by Matthew Salesses
We liked to predict the epidemics on our island before they came. But only one person was ever right. He predicted the epidemic of insomnia and the epidemic of indecision and the epidemic of bad jokes and the epidemic of lost children, though of course he couldn’t predict them all, not even more than two percent. We knew him and once admired him, though recently we’d run him into the hills. He’d developed immunity to the epidemics and that seemed to us why he could predict them. He was not part of them, like we were.
He predicted the epidemic of insomnia before he was immune; those late nights rolling endlessly in our sheets we couldn’t stop thinking of his guess. We thought of it with awe and then anger and we said maybe he’d caused the insomnia and without that to worry us maybe we might sleep. We asked him to predict the next epidemic and we tried hard to catch it, and we felt relieved when he was wrong and it wasn’t an epidemic of kindness, though we had no problem with kindness. We almost forgot about him being right until he was right again.
The second time was after the epidemic of shared dreams when each morning talking to each other we recognized our dreams and felt connected. As the dreams faded he predicted the epidemic of indecision, and indeed we spent months doing nothing, so unable to choose, and the epidemic seemed terrible but also almost nice and lazy and also like it was out of our hands and again we thought maybe it was in his hands.
But another year passed before he predicted the epidemic of bad jokes, as if his joke was to be right again. We thought maybe his prediction was the first joke. Still we enjoyed the epidemic and didn’t blame him—it was good to get all those punch lines off our chests. The children became natural kings and queens of the epidemic and we liked that as well. When they played basketball we called them our court jesters. When they played cards we said they always trumped our hearts. When they played hide and seek we cried, come back, you’ve disafeared!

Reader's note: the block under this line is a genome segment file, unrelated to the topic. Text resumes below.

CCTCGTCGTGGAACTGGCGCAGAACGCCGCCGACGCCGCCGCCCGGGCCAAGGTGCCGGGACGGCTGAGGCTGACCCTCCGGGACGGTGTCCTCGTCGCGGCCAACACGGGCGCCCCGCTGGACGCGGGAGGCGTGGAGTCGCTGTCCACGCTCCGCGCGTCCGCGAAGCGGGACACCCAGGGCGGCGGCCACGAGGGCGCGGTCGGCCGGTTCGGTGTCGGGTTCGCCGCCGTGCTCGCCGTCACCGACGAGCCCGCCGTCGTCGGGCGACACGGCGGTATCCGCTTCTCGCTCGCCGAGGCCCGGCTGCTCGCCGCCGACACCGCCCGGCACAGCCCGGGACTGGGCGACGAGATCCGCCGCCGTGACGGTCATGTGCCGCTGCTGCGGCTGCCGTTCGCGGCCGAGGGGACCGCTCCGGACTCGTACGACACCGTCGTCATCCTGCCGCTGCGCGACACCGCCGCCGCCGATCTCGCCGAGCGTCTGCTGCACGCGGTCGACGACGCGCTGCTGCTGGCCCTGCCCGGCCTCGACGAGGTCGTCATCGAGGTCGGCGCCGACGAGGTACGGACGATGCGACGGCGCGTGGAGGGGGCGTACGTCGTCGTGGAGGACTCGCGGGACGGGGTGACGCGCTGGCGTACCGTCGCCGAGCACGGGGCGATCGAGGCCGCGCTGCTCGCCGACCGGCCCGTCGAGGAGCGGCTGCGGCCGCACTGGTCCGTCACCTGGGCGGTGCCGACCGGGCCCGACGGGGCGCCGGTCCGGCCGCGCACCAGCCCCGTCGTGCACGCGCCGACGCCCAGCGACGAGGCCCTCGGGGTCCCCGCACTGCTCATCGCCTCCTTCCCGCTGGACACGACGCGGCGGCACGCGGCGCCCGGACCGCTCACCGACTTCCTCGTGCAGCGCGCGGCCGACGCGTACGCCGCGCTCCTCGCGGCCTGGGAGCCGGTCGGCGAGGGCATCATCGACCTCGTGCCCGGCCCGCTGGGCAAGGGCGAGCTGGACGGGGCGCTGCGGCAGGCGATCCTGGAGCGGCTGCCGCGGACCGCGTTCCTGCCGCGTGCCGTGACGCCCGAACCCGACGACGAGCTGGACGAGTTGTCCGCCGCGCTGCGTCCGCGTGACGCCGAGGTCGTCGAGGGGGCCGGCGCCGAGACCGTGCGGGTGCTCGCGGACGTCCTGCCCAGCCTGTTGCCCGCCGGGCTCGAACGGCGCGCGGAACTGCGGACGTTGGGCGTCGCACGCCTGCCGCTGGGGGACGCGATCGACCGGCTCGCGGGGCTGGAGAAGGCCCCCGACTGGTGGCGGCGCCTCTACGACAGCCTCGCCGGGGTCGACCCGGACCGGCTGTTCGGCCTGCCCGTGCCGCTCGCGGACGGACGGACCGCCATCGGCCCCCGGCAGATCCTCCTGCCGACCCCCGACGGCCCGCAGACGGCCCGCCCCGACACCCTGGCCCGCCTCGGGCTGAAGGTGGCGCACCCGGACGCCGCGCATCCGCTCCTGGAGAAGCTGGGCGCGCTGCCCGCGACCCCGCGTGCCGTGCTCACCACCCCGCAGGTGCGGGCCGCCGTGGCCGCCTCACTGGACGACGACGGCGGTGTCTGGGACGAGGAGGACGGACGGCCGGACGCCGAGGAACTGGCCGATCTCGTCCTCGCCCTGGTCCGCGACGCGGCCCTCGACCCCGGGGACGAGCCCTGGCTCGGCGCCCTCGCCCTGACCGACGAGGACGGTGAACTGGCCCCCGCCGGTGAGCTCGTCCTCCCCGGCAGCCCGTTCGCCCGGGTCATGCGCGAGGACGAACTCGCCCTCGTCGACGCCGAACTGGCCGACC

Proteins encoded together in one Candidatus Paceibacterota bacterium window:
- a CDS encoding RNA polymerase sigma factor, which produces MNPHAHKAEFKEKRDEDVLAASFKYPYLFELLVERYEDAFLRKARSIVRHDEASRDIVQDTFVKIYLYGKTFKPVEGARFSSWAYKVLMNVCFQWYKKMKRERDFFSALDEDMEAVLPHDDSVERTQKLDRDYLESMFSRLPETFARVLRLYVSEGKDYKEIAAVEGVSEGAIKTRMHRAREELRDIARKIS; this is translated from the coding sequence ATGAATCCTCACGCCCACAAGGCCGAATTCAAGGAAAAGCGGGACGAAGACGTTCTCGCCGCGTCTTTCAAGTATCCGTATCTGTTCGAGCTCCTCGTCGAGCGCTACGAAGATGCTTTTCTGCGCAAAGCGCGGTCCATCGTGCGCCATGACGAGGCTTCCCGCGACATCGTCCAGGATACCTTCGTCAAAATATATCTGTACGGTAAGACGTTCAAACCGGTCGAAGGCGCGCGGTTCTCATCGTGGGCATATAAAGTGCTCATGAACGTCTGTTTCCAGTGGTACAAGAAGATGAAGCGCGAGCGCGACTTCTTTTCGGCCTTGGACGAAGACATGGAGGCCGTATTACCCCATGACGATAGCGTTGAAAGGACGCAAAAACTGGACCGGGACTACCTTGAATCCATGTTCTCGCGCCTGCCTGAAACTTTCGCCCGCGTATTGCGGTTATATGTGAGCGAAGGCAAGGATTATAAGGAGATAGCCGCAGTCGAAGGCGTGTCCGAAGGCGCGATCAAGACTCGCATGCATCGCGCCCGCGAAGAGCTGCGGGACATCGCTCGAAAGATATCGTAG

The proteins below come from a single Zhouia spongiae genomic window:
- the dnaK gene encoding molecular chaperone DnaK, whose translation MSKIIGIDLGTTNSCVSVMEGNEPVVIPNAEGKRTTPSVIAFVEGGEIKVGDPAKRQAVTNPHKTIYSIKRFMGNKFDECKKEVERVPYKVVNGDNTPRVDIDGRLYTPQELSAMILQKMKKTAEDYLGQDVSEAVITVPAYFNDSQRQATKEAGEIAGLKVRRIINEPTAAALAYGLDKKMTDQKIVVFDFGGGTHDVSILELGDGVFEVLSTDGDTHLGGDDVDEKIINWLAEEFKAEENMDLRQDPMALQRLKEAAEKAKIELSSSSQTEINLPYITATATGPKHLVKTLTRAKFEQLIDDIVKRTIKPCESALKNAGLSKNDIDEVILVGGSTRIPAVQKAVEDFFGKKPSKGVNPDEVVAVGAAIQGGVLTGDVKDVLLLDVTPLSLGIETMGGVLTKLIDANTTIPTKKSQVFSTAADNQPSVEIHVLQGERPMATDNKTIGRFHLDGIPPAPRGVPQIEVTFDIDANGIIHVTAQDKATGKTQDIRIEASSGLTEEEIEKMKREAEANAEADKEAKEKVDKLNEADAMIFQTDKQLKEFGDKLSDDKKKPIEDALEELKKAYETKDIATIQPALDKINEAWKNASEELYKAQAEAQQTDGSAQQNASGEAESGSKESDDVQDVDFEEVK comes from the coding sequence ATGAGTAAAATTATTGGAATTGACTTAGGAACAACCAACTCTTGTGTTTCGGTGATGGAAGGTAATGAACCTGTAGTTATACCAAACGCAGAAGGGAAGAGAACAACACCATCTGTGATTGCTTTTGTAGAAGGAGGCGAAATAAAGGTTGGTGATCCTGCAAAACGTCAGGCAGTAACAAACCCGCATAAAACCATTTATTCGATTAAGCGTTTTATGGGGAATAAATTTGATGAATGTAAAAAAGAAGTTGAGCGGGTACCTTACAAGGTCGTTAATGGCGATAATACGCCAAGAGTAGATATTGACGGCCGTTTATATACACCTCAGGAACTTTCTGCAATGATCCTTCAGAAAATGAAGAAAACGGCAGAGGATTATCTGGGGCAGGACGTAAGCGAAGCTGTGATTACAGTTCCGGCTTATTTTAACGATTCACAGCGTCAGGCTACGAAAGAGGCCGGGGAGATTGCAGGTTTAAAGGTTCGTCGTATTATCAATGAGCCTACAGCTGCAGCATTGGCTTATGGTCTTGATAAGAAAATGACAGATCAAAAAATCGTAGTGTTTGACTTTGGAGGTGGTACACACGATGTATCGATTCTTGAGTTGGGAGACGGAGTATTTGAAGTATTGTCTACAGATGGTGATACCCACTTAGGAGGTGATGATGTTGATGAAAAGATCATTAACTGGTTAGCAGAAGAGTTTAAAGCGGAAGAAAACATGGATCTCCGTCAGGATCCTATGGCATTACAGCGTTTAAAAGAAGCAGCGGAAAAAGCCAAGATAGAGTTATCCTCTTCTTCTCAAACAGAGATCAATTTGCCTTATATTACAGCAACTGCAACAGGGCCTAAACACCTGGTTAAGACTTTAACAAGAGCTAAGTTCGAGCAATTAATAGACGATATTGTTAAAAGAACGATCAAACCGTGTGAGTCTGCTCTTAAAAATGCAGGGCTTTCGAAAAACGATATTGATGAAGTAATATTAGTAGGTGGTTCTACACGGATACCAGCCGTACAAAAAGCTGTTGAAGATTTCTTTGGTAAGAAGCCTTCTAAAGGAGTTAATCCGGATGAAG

It seemed the worst joke of all when he predicted the epidemic of lost children, his second right in a row. Then we had to run him up into the hills. He said that he was immune—and we were afraid of him, of him possibly spreading his immunity and of his predictions more prophecy than guess. He said we were all crazy and our children should lose themselves far away, as far as the outside world. But he was supposed to be one of us. After our children reappeared they helped us chase him into the hills and that seemed proof enough that something was wrong with him. The children could sense something wrong.